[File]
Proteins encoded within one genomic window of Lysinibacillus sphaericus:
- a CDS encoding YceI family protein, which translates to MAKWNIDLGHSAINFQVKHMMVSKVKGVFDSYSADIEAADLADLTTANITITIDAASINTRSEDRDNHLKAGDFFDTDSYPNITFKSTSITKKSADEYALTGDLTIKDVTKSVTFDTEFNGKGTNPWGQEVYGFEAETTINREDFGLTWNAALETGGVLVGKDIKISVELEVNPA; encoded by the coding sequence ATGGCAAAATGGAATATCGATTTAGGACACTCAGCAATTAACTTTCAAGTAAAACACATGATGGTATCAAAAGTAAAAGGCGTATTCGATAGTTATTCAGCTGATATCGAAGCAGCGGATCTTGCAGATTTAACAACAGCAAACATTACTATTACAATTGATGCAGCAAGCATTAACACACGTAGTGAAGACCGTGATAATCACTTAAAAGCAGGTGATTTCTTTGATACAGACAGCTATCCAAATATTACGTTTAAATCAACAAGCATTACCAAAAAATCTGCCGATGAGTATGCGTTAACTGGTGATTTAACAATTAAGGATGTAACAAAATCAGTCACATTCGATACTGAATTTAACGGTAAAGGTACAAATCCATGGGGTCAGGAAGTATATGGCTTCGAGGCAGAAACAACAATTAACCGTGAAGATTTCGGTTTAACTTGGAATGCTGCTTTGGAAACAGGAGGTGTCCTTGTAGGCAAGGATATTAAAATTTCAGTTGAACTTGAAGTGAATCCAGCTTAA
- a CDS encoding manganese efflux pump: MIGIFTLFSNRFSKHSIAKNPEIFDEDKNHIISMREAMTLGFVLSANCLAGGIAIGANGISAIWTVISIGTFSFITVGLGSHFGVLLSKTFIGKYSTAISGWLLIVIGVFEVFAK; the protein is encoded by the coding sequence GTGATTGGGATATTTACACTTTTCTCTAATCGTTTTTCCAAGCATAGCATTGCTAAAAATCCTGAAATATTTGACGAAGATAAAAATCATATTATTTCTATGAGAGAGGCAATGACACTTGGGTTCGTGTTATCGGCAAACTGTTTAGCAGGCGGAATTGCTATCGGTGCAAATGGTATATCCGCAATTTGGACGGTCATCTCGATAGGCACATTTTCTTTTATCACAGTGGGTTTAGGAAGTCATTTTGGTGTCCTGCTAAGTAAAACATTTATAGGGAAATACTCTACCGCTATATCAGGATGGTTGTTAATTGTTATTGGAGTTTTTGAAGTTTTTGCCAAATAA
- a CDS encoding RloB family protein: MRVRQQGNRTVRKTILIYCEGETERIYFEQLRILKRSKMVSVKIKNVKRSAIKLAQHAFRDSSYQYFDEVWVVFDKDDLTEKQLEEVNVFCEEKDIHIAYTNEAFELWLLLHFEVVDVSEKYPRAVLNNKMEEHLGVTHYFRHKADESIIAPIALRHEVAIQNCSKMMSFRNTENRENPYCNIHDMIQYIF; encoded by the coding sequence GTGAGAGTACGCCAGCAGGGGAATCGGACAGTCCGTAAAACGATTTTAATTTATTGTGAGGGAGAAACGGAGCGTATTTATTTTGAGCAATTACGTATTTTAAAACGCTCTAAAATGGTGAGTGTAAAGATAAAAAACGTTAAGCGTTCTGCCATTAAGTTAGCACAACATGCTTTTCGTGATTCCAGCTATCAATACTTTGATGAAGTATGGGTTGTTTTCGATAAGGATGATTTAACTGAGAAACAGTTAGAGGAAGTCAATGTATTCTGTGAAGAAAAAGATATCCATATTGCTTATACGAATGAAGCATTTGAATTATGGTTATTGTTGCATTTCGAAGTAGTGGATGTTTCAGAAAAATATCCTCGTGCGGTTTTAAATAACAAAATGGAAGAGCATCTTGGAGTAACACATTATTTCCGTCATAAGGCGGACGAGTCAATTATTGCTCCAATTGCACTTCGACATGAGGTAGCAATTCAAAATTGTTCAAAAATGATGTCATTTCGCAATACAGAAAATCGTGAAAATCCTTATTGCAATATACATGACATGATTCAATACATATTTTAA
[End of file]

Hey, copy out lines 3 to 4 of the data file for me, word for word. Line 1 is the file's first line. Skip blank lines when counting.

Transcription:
- a CDS encoding manganese efflux pump: MIGIFTLFSNRFSKHSIAKNPEIFDEDKNHIISMREAMTLGFVLSANCLAGGIAIGANGISAIWTVISIGTFSFITVGLGSHFGVLLSKTFIGKYSTAISGWLLIVIGVFEVFAK; the protein is encoded by the coding sequence GTGATTGGGATATTTACACTTTTCTCTAATCGTTTTTCCAAGCATAGCATTGCTAAAAATCCTGAAATATTTGACGAAGATAAAAATCATATTATTTCTATGAGAGAGGCAATGACACTTGGGTTCGTGTTATCGGCAAACTGTTTAGCAGGCGGAATTGCTATCGGTGCAAATGGTATATCCGCAATTTGGACGGTCATCTCGATAGGCACATTTTCTTTTATCACAGTGGGTTTAGGAAGTCATTTTGGTGTCCTGCTAAGTAAAACATTTATAGGGAAATACTCTACCGCTATATCAGGATGGTTGTTAATTGTTATTGGAGTTTTTGAAGTTTTTGCCAAATAA
- a CDS encoding RloB family protein: MRVRQQGNRTVRKTILIYCEGETERIYFEQLRILKRSKMVSVKIKNVKRSAIKLAQHAFRDSSYQYFDEVWVVFDKDDLTEKQLEEVNVFCEEKDIHIAYTNEAFELWLLLHFEVVDVSEKYPRAVLNNKMEEHLGVTHYFRHKADESIIAPIALRHEVAIQNCSKMMSFRNTENRENPYCNIHDMIQYIF; encoded by the coding sequence GTGAGAGTACGCCAGCAGGGGAATCGGACAGTCCGTAAAACGATTTTAATTTATTGTGAGGGAGAAACGGAGCGTATTTATTTTGAGCAATTACGTATTTTAAAACGCTCTAAAATGGTGAGTGTAAAGATAAAAAACGTTAAGCGTTCTGCCATTAAGTTAGCACAACATGCTTTTCGTGATTCCAGCTATCAATACTTTGATGAAGTATGGGTTGTTTTCGATAAGGATGATTTAACTGAGAAACAGTTAGAGGAAGTCAATGTATTCTGTGAAGAAAAAGATATCCATATTGCTTATACGAATGAAGCATTTGAATTATGGTTATTGTTGCATTTCGAAGTAGTGGATGTTTCAGAAAAATATCCTCGTGCGGTTTTAAATAACAAAATGGAAGAGCATCTTGGAGTAACACATTATTTCCGTCATAAGGCGGACGAGTCAATTATTGCTCCAATTGCACTTCGACATGAGGTAGCAATTCAAAATTGTTCAAAAATGATGTCATTTCGCAATACAGAAAATCGTGAAAATCCTTATTGCAATATACATGACATGATTCAATACATATTTTAA